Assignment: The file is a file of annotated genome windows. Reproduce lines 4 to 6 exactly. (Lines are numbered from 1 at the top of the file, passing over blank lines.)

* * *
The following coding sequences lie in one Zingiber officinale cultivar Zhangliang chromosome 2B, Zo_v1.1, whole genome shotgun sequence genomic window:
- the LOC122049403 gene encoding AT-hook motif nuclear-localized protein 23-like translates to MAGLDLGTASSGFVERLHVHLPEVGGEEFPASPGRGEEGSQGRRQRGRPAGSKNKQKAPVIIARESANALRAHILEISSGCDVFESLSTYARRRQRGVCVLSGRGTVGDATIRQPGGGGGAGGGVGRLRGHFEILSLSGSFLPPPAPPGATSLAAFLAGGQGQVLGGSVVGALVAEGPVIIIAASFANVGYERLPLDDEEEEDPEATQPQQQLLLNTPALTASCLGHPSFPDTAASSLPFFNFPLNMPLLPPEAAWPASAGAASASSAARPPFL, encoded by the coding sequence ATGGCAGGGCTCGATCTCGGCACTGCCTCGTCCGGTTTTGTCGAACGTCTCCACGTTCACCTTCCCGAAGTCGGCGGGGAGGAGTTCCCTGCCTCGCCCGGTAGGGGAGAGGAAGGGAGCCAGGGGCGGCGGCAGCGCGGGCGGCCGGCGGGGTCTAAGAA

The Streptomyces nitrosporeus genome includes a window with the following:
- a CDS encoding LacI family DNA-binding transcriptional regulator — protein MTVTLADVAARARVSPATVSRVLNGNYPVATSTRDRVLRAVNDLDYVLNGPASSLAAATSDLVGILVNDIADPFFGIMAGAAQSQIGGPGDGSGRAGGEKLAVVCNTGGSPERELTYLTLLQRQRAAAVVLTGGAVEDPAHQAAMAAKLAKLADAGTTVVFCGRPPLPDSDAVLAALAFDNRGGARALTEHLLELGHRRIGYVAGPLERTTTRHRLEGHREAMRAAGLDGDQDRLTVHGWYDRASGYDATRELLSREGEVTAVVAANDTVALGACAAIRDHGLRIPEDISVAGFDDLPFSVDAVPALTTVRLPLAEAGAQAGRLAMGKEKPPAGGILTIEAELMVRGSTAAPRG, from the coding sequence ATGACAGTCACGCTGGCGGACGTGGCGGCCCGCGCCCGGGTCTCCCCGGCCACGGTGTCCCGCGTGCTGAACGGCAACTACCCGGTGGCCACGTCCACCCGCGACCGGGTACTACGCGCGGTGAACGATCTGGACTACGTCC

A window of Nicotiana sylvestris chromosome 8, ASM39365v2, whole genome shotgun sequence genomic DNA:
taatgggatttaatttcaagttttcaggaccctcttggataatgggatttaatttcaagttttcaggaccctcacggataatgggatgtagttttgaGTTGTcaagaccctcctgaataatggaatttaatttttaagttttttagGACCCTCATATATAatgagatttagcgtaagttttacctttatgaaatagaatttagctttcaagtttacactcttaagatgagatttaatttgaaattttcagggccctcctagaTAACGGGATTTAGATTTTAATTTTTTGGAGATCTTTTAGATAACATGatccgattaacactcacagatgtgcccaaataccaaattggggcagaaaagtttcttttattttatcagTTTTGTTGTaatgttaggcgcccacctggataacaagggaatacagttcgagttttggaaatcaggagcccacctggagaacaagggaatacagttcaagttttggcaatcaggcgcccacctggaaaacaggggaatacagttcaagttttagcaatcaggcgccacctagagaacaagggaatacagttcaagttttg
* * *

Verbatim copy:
- a CDS encoding LacI family DNA-binding transcriptional regulator — protein MTVTLADVAARARVSPATVSRVLNGNYPVATSTRDRVLRAVNDLDYVLNGPASSLAAATSDLVGILVNDIADPFFGIMAGAAQSQIGGPGDGSGRAGGEKLAVVCNTGGSPERELTYLTLLQRQRAAAVVLTGGAVEDPAHQAAMAAKLAKLADAGTTVVFCGRPPLPDSDAVLAALAFDNRGGARALTEHLLELGHRRIGYVAGPLERTTTRHRLEGHREAMRAAGLDGDQDRLTVHGWYDRASGYDATRELLSREGEVTAVVAANDTVALGACAAIRDHGLRIPEDISVAGFDDLPFSVDAVPALTTVRLPLAEAGAQAGRLAMGKEKPPAGGILTIEAELMVRGSTAAPRG, from the coding sequence ATGACAGTCACGCTGGCGGACGTGGCGGCCCGCGCCCGGGTCTCCCCGGCCACGGTGTCCCGCGTGCTGAACGGCAACTACCCGGTGGCCACGTCCACCCGCGACCGGGTACTACGCGCGGTGAACGATCTGGACTACGTCC

A window of Nicotiana sylvestris chromosome 8, ASM39365v2, whole genome shotgun sequence genomic DNA:
taatgggatttaatttcaagttttcaggaccctcttggataatgggatttaatttcaagttttcaggaccctcacggataatgggatgtagttttgaGTTGTcaagaccctcctgaataatggaatttaatttttaagttttttagGACCCTCATATATAatgagatttagcgtaagttttacctttatgaaatagaatttagctttcaagtttacactcttaagatgagatttaatttgaaattttcagggccctcctagaTAACGGGATTTAGATTTTAATTTTTTGGAGATCTTTTAGATAACATGatccgattaacactcacagatgtgcccaaataccaaattggggcagaaaagtttcttttattttatcagTTTTGTTGTaatgttaggcgcccacctggataacaagggaatacagttcgagttttggaaatcaggagcccacctggagaacaagggaatacagttcaagttttggcaatcaggcgcccacctggaaaacaggggaatacagttcaagttttagcaatcaggcgccacctagagaacaagggaatacagttcaagttttg